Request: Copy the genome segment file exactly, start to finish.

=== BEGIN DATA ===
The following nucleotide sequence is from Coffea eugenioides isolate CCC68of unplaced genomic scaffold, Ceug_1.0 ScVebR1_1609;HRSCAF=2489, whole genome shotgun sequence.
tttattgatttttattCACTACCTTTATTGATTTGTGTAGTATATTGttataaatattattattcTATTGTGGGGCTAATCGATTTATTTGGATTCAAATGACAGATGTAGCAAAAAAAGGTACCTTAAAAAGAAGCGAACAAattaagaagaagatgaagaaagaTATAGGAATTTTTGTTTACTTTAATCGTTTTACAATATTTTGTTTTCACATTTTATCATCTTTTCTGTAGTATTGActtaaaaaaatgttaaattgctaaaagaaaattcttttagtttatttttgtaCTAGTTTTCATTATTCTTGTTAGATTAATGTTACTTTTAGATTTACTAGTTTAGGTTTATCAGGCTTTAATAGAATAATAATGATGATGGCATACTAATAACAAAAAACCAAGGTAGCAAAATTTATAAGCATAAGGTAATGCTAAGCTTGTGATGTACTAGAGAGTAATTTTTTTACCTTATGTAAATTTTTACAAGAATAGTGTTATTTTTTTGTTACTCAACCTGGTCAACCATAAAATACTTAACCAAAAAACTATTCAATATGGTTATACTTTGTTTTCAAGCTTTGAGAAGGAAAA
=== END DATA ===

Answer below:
The following nucleotide sequence is from Coffea eugenioides isolate CCC68of unplaced genomic scaffold, Ceug_1.0 ScVebR1_1609;HRSCAF=2489, whole genome shotgun sequence.
tttattgatttttattCACTACCTTTATTGATTTGTGTAGTATATTGttataaatattattattcTATTGTGGGGCTAATCGATTTATTTGGATTCAAATGACAGATGTAGCAAAAAAAGGTACCTTAAAAAGAAGCGAACAAattaagaagaagatgaagaaagaTATAGGAATTTTTGTTTACTTTAATCGTTTTACAATATTTTGTTTTCACATTTTATCATCTTTTCTGTAGTATTGActtaaaaaaatgttaaattgctaaaagaaaattcttttagtttatttttgtaCTAGTTTTCATTATTCTTGTTAGATTAATGTTACTTTTAGATTTACTAGTTTAGGTTTATCAGGCTTTAATAGAATAATAATGATGATGGCATACTAATAACAAAAAACCAAGGTAGCAAAATTTATAAGCATAAGGTAATGCTAAGCTTGTGATGTACTAGAGAGTAATTTTTTTACCTTATGTAAATTTTTACAAGAATAGTGTTATTTTTTTGTTACTCAACCTGGTCAACCATAAAATACTTAACCAAAAAACTATTCAATATGGTTATACTTTGTTTTCAAGCTTTGAGAAGGAAAA